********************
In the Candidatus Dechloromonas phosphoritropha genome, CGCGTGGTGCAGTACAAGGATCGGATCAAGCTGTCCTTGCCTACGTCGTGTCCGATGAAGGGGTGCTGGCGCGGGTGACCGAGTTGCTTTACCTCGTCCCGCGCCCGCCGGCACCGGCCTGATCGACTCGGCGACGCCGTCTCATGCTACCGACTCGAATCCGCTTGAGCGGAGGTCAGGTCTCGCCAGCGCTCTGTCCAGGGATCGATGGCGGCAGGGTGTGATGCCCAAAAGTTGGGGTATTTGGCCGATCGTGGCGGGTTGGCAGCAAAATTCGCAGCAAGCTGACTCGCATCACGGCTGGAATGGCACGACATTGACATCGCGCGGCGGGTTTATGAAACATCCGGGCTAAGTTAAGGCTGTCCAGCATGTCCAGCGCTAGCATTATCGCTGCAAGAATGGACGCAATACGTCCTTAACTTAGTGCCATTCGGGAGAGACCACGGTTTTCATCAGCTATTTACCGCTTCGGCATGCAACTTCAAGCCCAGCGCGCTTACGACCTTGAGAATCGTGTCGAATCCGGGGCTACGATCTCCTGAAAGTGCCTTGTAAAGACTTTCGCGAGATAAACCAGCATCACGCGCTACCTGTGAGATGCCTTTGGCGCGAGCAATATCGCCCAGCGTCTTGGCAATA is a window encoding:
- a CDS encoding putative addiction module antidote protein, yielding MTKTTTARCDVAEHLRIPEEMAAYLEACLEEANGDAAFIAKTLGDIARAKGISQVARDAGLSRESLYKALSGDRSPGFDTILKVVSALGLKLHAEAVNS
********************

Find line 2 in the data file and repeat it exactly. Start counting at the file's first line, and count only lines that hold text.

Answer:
- a CDS encoding putative addiction module antidote protein, yielding MTKTTTARCDVAEHLRIPEEMAAYLEACLEEANGDAAFIAKTLGDIARAKGISQVARDAGLSRESLYKALSGDRSPGFDTILKVVSALGLKLHAEAVNS